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Peripartum and neonatal outcomes of small-for-gestational-age infants with gastroschisis.

CPQCC Publication
TitlePeripartum and neonatal outcomes of small-for-gestational-age infants with gastroschisis.
Publication TypeJournal Article
Year of Publication2015
AuthorsGirsen AI, Do S, Davis AS, Hintz SR, Desai AK, Mansour T, T Merritt A, Oshiro BT, El-Sayed YY, Blumenfeld YJ
JournalPrenat Diagn
Date Published2015 May
KeywordsAdolescent, Adult, Case-Control Studies, Cohort Studies, Female, Fetal Growth Retardation, Gastroschisis, Humans, Infant, Infant Mortality, Infant, Newborn, Infant, Small for Gestational Age, Intestinal Atresia, Length of Stay, Logistic Models, Male, Multivariate Analysis, Peripartum Period, Pregnancy, Respiration, Artificial, Retrospective Studies, Sepsis, Short Bowel Syndrome, Young Adult

OBJECTIVES: Neonates with gastroschisis are often small for gestational age (SGA) based on population nomograms. Our objective was to evaluate the effect of SGA on perinatal and neonatal outcomes in cases of gastroschisis.

METHODS: This is a retrospective study of neonates with prenatally diagnosed gastroschisis from two academic centers between 2008 and 13. Perinatal and neonatal outcomes of neonates with SGA at birth were compared with appropriate-for-gestational-age (AGA) neonates. The primary composite outcome was defined as any of the following: neonatal sepsis, short bowel syndrome at discharge, prolonged mechanical ventilation (upper quartile for the cohort), bowel atresia or death.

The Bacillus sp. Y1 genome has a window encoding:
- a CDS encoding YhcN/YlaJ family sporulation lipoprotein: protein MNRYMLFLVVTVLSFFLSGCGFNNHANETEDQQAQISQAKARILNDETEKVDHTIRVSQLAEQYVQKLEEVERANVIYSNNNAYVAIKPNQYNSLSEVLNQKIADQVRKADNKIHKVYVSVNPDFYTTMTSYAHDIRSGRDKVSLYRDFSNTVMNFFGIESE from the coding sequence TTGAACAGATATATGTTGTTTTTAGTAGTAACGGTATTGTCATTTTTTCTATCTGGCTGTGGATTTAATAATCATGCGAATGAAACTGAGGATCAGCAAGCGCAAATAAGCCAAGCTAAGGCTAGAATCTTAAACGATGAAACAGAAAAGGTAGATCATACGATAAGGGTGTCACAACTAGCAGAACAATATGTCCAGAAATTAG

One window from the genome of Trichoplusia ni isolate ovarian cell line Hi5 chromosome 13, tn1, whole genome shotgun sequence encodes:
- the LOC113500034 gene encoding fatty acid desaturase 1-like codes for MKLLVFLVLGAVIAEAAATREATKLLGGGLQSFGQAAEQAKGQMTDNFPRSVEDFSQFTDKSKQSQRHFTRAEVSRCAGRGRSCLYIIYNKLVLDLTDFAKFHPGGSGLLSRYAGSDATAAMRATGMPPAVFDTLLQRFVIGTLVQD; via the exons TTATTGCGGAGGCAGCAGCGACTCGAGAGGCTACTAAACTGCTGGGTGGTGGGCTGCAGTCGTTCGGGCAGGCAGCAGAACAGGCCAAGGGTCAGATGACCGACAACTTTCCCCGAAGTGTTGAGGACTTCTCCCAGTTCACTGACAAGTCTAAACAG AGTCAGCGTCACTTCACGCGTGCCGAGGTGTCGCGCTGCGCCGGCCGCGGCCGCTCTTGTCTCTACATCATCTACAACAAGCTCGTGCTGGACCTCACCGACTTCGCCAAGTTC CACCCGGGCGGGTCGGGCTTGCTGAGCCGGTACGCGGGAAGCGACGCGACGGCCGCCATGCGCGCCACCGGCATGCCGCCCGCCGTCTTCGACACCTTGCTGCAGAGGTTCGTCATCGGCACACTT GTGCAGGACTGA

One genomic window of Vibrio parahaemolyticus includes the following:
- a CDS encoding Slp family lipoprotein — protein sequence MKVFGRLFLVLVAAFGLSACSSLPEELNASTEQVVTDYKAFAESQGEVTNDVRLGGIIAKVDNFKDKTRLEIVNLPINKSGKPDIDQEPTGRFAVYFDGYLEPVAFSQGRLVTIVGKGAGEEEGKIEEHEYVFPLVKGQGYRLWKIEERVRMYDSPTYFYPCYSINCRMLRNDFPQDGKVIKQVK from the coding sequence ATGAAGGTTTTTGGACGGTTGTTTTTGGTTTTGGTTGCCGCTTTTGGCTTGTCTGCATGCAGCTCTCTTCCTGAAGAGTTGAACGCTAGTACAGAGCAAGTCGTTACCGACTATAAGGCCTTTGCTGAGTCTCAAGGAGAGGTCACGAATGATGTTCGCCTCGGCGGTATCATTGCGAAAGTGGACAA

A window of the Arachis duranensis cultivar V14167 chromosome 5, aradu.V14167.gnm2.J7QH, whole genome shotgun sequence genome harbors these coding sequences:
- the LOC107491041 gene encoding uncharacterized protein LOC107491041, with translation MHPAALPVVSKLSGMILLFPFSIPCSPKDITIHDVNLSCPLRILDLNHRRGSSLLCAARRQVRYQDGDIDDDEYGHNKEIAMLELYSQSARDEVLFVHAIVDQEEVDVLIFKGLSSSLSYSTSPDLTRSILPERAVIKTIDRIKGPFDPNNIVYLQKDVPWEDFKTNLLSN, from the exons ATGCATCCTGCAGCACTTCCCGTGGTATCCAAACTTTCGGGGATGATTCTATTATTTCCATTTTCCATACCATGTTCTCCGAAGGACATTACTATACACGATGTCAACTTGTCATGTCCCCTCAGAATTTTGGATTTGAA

RESULTS: We identified 112 cases of gastroschisis, 25 of whom (22%) were SGA at birth. There were no differences in adverse peripartum outcomes between SGA and AGA infants. No difference was found in the primary composite neonatal outcome (52% vs 36%, p = 0.21), but SGA infants were more likely to have prolonged mechanical ventilation (44% vs 22%, p = 0.04) and prolonged length of stay (LOS) (52% vs 22%, p = 0.007). After adjusting for GA at delivery, SGA remained associated with prolonged LOS (OR = 4.3, CI: 1.6-11.8).

CONCLUSION: Among infants with gastroschisis, SGA at birth is associated with a fourfold increase in odds for prolonged LOS, independent of GA.

Alternate JournalPrenat Diagn
PubMed ID25613462